20 Question Tuesday: Chris Plumb

20 Question Tuesday: Chris Plumb

By Bob Schaller//Contributor  | Tuesday, January 30, 2018

Chris Plumb has coached his Carmel Swim Club to incredible heights. But that’s only half the story, as he has taken the Carmel High School team to the top. It’s a win-win situation for the student-athletes and club swimmers who get the best of both worlds. Speaking of worlds, Plumb also helped the U.S. Junior Team to an incredible performance at the FINA World Junior Championships last summer in Indianapolis as an assistant coach on a staff that seemed perfectly matched to the incredible challenge. He talks about that, and what he’s learned along the way, in this week’s 20 Question Tuesday.
 
1. Do you ever look back on the accomplishments or are you always looking forward?
Chris: I do a lot of both. I certainly had the opportunity to reflect on where we started -- that was with zero national qualifiers, to today where we earned third in club excellence, and that made us feel really good because a lot of people did a lot of hard work.
 
2. So it’s an inspiration, but also motivation?
Chris: I will tell you in the same breath, we’re still thinking, “How do we get better? How do we improve? While we look at far we’ve come, how far can we take it?”
 
3. You have National teamers and junior teamers, but also a lot of great swimmers on college scholarship -- the numbers are getting to be mind-blowing, aren’t they?
Chris: Certainly we have our top notch swimmers but we also have a lot of good athletes who have not gone on national team trips but are quality Division I swimmers whose time is still coming. And our elite swimmers are pulling up the younger ones to their level. We always instill in them part of their jobs in being one of the best is taking what they learn from those trips and sharing it with their teammates.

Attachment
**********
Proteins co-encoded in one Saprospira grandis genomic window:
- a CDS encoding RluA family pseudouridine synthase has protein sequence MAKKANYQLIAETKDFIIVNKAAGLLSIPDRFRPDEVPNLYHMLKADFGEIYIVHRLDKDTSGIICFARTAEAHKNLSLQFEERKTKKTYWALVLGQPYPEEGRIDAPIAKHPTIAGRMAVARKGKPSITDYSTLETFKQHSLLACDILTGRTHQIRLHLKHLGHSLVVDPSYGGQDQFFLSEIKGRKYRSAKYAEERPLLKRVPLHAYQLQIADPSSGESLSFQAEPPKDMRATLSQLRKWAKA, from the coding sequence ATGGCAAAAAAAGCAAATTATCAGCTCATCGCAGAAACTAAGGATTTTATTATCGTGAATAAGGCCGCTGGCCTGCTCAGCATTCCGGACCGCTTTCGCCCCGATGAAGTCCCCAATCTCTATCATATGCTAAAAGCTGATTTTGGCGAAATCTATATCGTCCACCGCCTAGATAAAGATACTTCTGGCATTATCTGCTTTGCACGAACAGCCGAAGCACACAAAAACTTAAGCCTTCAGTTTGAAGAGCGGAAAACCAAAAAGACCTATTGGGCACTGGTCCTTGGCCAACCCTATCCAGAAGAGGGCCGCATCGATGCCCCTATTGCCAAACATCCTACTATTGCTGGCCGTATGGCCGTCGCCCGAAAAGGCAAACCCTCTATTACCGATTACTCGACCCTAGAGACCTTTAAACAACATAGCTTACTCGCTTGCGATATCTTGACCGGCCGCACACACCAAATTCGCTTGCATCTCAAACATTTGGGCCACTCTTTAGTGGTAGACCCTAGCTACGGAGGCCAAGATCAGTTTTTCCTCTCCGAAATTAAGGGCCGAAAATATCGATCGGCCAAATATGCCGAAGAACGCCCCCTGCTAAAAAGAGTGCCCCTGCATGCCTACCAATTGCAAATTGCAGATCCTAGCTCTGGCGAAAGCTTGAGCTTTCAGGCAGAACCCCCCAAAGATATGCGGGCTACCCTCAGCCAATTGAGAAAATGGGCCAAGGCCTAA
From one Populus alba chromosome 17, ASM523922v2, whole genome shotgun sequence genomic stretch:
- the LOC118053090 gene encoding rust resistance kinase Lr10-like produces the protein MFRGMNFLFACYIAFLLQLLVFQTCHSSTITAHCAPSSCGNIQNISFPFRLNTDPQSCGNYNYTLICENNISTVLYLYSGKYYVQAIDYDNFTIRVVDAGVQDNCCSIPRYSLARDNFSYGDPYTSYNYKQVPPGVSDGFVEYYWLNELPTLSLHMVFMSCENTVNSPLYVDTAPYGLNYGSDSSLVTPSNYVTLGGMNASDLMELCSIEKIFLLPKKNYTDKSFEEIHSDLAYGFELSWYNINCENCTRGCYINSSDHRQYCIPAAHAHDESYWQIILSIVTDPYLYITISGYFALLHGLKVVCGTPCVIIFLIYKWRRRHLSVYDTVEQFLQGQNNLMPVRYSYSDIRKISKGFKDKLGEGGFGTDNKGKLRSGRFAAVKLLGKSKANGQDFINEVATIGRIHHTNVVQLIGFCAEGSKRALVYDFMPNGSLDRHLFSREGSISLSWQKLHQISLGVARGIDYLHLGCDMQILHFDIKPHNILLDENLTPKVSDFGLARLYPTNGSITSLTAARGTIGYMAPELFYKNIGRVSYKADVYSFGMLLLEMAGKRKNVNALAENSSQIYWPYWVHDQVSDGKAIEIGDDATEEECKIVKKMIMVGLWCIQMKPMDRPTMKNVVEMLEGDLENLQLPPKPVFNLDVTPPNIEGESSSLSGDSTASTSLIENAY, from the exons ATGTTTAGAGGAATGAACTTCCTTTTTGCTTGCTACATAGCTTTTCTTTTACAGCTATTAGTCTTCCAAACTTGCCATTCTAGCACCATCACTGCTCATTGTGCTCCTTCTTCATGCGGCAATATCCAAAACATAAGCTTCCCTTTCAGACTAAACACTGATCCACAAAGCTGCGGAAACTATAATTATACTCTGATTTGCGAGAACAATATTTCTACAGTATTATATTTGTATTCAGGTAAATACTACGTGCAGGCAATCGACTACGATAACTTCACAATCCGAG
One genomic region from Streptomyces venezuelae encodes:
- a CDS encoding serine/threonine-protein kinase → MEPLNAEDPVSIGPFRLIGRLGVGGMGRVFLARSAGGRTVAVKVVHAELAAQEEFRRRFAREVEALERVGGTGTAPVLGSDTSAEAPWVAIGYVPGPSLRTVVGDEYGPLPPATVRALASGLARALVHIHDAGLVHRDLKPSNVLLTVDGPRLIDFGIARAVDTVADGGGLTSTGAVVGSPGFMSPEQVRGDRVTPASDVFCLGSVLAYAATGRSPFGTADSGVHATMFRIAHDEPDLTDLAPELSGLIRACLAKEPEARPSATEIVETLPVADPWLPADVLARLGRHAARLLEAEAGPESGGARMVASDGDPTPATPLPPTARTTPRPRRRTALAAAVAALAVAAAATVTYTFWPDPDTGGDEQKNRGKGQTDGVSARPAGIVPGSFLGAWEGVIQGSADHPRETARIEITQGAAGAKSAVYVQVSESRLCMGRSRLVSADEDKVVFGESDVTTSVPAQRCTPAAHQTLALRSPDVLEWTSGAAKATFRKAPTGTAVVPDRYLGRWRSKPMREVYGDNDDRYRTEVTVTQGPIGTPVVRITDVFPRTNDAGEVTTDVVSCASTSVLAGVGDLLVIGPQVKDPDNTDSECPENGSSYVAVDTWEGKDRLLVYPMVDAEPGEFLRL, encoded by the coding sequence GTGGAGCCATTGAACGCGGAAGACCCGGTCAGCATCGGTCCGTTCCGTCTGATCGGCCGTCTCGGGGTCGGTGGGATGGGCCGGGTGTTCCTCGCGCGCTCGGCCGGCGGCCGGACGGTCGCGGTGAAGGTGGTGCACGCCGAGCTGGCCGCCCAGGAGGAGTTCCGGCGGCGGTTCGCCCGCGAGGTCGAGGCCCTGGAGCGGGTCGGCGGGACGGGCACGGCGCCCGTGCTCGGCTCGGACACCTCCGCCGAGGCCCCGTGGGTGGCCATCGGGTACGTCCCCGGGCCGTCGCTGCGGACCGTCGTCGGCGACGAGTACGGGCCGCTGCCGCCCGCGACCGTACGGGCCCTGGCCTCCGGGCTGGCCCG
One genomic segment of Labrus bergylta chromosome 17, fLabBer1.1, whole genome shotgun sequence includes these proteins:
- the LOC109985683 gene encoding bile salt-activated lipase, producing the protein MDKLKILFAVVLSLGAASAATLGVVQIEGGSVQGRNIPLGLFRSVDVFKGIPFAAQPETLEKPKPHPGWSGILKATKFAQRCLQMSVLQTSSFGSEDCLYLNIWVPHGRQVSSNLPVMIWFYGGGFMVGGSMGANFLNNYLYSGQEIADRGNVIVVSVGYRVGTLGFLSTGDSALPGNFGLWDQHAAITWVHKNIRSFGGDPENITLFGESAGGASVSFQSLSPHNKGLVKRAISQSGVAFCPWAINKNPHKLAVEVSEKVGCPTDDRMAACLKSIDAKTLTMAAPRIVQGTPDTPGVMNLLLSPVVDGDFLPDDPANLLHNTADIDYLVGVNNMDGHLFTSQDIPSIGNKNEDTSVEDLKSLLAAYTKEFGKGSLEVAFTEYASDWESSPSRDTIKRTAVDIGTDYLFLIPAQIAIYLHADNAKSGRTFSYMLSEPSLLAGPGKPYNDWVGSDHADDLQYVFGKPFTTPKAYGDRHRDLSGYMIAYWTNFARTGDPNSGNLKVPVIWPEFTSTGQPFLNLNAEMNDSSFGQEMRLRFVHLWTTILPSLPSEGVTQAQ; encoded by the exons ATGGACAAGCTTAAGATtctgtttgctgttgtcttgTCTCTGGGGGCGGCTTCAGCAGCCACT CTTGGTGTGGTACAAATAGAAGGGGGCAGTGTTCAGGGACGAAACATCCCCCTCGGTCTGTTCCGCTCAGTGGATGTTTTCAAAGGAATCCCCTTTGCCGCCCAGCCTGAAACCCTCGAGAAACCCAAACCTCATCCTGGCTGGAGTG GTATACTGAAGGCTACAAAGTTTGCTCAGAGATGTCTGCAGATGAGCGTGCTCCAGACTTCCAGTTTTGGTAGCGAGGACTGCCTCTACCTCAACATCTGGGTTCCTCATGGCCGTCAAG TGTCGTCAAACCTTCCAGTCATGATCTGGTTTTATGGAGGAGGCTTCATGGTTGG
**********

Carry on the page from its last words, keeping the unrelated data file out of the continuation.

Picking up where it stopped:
4. You went to college at Indiana but not with the goal of being a coach, correct?
Chris: I majored in Biology and my goal was to be a doctor like my father. So I was planning to go to medical school. But I ended up helping out at the university, coaching. I think, always in the back of my mind, coaching was there. Somehow, I fell in love with it, and decided to see where I could take it. And it’s led me to where I am today.
 
5. Were you one of those who sort of coached when you were still a swimmer?
Chris: When I did swim, I helped those around me. I really enjoyed helping people on their turns or techniques. But the fact that I’ve turned it into career, and to be a CEO, is not something I ever dreamed of, really.
 
6. The dual roles with the club and high school, how rewarding has that been?
Chris: I’m still the coach of Carmel High School and it is such a great relationship with the high school and the club. Our girls are going for their 32nd state championship -- the record they broke had been set by Barack Obama’s school in Hawaii. So it was quite a feet for our team, and something special to be a part of. They had a parade for our team when they broke the record.
 
7. How does it work having the two teams under one program?
Chris: It works really well. We’re both Carmel, so basically the same team but with a different uniform. The only thing that changes for us is we wear blue and gold instead of the red, white and blue of our club. We have tremendous support from our athletic department. Now our AD follows all the swim websites on Twitter, so it’s really part of the community. Our kids walk about the community and Carmel knows who they are -- they have a deep respect for what our young people are working toward and accomplishing.